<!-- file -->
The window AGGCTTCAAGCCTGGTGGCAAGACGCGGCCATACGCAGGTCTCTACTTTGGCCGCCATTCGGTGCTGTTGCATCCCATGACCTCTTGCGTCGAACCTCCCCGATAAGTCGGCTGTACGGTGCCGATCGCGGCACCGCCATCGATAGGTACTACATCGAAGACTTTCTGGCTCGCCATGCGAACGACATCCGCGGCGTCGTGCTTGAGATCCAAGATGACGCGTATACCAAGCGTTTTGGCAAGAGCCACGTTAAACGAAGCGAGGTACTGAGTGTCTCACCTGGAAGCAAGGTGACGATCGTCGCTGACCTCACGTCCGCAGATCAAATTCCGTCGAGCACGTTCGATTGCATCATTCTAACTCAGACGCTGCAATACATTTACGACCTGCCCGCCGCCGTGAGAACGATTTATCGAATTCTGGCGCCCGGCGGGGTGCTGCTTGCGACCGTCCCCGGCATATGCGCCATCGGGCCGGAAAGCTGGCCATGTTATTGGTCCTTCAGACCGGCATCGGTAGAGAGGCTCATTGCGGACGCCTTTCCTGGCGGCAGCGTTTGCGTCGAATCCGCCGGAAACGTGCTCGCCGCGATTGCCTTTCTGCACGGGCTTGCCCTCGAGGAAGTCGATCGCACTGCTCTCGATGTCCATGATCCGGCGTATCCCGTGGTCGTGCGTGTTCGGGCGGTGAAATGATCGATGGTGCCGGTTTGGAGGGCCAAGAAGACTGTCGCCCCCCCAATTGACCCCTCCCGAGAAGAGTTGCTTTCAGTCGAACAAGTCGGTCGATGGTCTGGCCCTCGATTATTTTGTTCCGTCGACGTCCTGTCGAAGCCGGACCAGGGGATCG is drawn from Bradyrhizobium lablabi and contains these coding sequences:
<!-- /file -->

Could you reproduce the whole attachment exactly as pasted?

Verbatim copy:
The window AGGCTTCAAGCCTGGTGGCAAGACGCGGCCATACGCAGGTCTCTACTTTGGCCGCCATTCGGTGCTGTTGCATCCCATGACCTCTTGCGTCGAACCTCCCCGATAAGTCGGCTGTACGGTGCCGATCGCGGCACCGCCATCGATAGGTACTACATCGAAGACTTTCTGGCTCGCCATGCGAACGACATCCGCGGCGTCGTGCTTGAGATCCAAGATGACGCGTATACCAAGCGTTTTGGCAAGAGCCACGTTAAACGAAGCGAGGTACTGAGTGTCTCACCTGGAAGCAAGGTGACGATCGTCGCTGACCTCACGTCCGCAGATCAAATTCCGTCGAGCACGTTCGATTGCATCATTCTAACTCAGACGCTGCAATACATTTACGACCTGCCCGCCGCCGTGAGAACGATTTATCGAATTCTGGCGCCCGGCGGGGTGCTGCTTGCGACCGTCCCCGGCATATGCGCCATCGGGCCGGAAAGCTGGCCATGTTATTGGTCCTTCAGACCGGCATCGGTAGAGAGGCTCATTGCGGACGCCTTTCCTGGCGGCAGCGTTTGCGTCGAATCCGCCGGAAACGTGCTCGCCGCGATTGCCTTTCTGCACGGGCTTGCCCTCGAGGAAGTCGATCGCACTGCTCTCGATGTCCATGATCCGGCGTATCCCGTGGTCGTGCGTGTTCGGGCGGTGAAATGATCGATGGTGCCGGTTTGGAGGGCCAAGAAGACTGTCGCCCCCCCAATTGACCCCTCCCGAGAAGAGTTGCTTTCAGTCGAACAAGTCGGTCGATGGTCTGGCCCTCGATTATTTTGTTCCGTCGACGTCCTGTCGAAGCCGGACCAGGGGATCG is drawn from Bradyrhizobium lablabi and contains these coding sequences: